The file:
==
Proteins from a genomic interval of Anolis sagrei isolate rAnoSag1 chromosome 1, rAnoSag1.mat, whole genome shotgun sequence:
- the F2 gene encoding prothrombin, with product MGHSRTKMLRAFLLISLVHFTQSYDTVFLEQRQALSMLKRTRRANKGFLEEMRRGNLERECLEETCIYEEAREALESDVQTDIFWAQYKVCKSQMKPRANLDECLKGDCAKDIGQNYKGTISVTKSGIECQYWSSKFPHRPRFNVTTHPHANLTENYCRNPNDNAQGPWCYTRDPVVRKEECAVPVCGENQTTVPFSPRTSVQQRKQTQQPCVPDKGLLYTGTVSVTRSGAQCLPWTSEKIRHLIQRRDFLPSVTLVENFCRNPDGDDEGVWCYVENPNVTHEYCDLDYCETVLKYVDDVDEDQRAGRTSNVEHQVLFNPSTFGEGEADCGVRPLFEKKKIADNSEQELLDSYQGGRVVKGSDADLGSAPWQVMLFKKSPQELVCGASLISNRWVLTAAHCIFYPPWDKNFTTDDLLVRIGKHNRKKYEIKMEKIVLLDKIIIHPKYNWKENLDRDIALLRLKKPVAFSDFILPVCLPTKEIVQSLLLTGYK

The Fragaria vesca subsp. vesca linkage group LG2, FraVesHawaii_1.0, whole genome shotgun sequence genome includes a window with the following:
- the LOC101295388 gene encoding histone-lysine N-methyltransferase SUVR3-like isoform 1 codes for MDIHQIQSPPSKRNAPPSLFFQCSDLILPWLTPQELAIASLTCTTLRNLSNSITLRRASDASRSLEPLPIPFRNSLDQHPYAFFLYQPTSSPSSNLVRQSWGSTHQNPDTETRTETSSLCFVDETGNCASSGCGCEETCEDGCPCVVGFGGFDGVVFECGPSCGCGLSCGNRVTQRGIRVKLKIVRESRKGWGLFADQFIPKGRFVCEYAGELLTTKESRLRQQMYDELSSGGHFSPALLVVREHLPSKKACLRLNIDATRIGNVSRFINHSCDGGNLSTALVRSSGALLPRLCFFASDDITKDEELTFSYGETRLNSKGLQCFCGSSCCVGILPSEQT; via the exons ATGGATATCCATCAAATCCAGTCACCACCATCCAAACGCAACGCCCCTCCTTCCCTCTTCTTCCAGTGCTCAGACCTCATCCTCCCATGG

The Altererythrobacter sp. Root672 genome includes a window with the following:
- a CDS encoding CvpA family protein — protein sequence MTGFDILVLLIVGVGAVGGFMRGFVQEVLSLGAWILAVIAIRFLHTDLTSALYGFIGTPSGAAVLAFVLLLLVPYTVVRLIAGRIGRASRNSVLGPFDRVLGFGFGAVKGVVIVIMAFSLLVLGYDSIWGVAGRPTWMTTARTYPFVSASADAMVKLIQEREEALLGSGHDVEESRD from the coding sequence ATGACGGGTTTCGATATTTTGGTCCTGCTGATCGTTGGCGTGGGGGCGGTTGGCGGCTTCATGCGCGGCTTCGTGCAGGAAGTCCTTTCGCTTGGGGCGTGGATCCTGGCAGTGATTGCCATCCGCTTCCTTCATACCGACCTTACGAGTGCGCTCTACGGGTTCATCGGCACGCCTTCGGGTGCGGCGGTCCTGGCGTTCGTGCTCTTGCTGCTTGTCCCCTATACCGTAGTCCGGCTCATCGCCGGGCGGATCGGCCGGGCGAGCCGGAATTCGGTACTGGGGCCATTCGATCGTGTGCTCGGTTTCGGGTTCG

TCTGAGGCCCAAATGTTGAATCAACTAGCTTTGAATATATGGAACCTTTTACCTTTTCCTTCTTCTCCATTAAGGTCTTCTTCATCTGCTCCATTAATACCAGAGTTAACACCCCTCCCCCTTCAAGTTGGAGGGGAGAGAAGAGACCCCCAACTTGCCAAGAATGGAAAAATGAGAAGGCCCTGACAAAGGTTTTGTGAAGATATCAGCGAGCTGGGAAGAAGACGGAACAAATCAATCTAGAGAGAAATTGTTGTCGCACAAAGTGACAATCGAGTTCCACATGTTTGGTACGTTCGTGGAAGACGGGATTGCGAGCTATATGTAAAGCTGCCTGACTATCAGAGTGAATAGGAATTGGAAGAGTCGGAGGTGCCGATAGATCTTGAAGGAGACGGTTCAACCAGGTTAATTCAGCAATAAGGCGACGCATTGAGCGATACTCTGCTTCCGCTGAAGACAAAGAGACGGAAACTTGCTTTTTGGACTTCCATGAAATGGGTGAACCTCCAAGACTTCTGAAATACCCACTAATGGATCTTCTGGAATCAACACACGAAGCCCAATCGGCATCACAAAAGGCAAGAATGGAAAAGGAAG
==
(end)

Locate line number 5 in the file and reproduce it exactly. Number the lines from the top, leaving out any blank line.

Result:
The Altererythrobacter sp. Root672 genome includes a window with the following: